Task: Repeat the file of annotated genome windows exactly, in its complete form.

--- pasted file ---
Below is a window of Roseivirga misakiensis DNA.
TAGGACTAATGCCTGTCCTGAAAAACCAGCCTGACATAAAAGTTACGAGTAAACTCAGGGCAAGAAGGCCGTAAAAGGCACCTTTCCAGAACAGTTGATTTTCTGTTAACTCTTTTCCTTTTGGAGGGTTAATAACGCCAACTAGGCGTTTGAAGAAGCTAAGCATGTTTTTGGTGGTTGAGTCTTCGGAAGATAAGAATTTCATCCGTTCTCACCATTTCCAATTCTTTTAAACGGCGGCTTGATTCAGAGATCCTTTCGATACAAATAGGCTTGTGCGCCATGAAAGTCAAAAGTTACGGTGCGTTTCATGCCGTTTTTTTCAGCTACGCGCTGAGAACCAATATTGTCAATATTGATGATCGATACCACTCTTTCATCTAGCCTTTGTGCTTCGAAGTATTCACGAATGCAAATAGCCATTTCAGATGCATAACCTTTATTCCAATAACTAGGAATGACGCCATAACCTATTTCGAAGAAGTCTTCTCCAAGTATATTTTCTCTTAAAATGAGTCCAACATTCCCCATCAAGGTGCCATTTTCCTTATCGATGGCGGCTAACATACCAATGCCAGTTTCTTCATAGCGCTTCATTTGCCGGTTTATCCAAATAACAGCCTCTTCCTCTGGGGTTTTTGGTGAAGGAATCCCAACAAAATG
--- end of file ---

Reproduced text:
Below is a window of Roseivirga misakiensis DNA.
TAGGACTAATGCCTGTCCTGAAAAACCAGCCTGACATAAAAGTTACGAGTAAACTCAGGGCAAGAAGGCCGTAAAAGGCACCTTTCCAGAACAGTTGATTTTCTGTTAACTCTTTTCCTTTTGGAGGGTTAATAACGCCAACTAGGCGTTTGAAGAAGCTAAGCATGTTTTTGGTGGTTGAGTCTTCGGAAGATAAGAATTTCATCCGTTCTCACCATTTCCAATTCTTTTAAACGGCGGCTTGATTCAGAGATCCTTTCGATACAAATAGGCTTGTGCGCCATGAAAGTCAAAAGTTACGGTGCGTTTCATGCCGTTTTTTTCAGCTACGCGCTGAGAACCAATATTGTCAATATTGATGATCGATACCACTCTTTCATCTAGCCTTTGTGCTTCGAAGTATTCACGAATGCAAATAGCCATTTCAGATGCATAACCTTTATTCCAATAACTAGGAATGACGCCATAACCTATTTCGAAGAAGTCTTCTCCAAGTATATTTTCTCTTAAAATGAGTCCAACATTCCCCATCAAGGTGCCATTTTCCTTATCGATGGCGGCTAACATACCAATGCCAGTTTCTTCATAGCGCTTCATTTGCCGGTTTATCCAAATAACAGCCTCTTCCTCTGGGGTTTTTGGTGAAGGAATCCCAACAAAATG